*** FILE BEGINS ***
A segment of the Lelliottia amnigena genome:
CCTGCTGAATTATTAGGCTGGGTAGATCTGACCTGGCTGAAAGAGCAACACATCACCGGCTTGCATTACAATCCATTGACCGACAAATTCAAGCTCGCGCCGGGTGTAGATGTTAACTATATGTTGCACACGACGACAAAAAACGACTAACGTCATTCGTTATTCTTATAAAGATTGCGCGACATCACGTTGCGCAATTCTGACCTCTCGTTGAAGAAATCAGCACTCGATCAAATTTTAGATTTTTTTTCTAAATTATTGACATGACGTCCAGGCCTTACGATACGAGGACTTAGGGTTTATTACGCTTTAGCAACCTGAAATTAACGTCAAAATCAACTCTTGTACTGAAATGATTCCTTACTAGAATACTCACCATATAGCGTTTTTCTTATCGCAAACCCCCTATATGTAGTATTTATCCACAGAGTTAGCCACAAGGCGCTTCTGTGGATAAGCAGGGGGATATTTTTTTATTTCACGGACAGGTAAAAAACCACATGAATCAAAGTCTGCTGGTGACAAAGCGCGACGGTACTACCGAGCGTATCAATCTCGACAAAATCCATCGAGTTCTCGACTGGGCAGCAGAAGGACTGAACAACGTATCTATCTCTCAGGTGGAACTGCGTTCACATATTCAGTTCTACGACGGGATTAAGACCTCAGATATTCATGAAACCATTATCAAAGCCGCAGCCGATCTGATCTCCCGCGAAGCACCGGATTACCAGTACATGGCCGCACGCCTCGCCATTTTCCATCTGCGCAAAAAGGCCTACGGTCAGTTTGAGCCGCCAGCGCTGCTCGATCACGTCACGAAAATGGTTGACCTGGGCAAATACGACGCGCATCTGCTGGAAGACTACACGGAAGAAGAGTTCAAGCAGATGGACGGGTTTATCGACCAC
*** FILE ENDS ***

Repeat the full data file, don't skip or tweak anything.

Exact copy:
A segment of the Lelliottia amnigena genome:
CCTGCTGAATTATTAGGCTGGGTAGATCTGACCTGGCTGAAAGAGCAACACATCACCGGCTTGCATTACAATCCATTGACCGACAAATTCAAGCTCGCGCCGGGTGTAGATGTTAACTATATGTTGCACACGACGACAAAAAACGACTAACGTCATTCGTTATTCTTATAAAGATTGCGCGACATCACGTTGCGCAATTCTGACCTCTCGTTGAAGAAATCAGCACTCGATCAAATTTTAGATTTTTTTTCTAAATTATTGACATGACGTCCAGGCCTTACGATACGAGGACTTAGGGTTTATTACGCTTTAGCAACCTGAAATTAACGTCAAAATCAACTCTTGTACTGAAATGATTCCTTACTAGAATACTCACCATATAGCGTTTTTCTTATCGCAAACCCCCTATATGTAGTATTTATCCACAGAGTTAGCCACAAGGCGCTTCTGTGGATAAGCAGGGGGATATTTTTTTATTTCACGGACAGGTAAAAAACCACATGAATCAAAGTCTGCTGGTGACAAAGCGCGACGGTACTACCGAGCGTATCAATCTCGACAAAATCCATCGAGTTCTCGACTGGGCAGCAGAAGGACTGAACAACGTATCTATCTCTCAGGTGGAACTGCGTTCACATATTCAGTTCTACGACGGGATTAAGACCTCAGATATTCATGAAACCATTATCAAAGCCGCAGCCGATCTGATCTCCCGCGAAGCACCGGATTACCAGTACATGGCCGCACGCCTCGCCATTTTCCATCTGCGCAAAAAGGCCTACGGTCAGTTTGAGCCGCCAGCGCTGCTCGATCACGTCACGAAAATGGTTGACCTGGGCAAATACGACGCGCATCTGCTGGAAGACTACACGGAAGAAGAGTTCAAGCAGATGGACGGGTTTATCGACCAC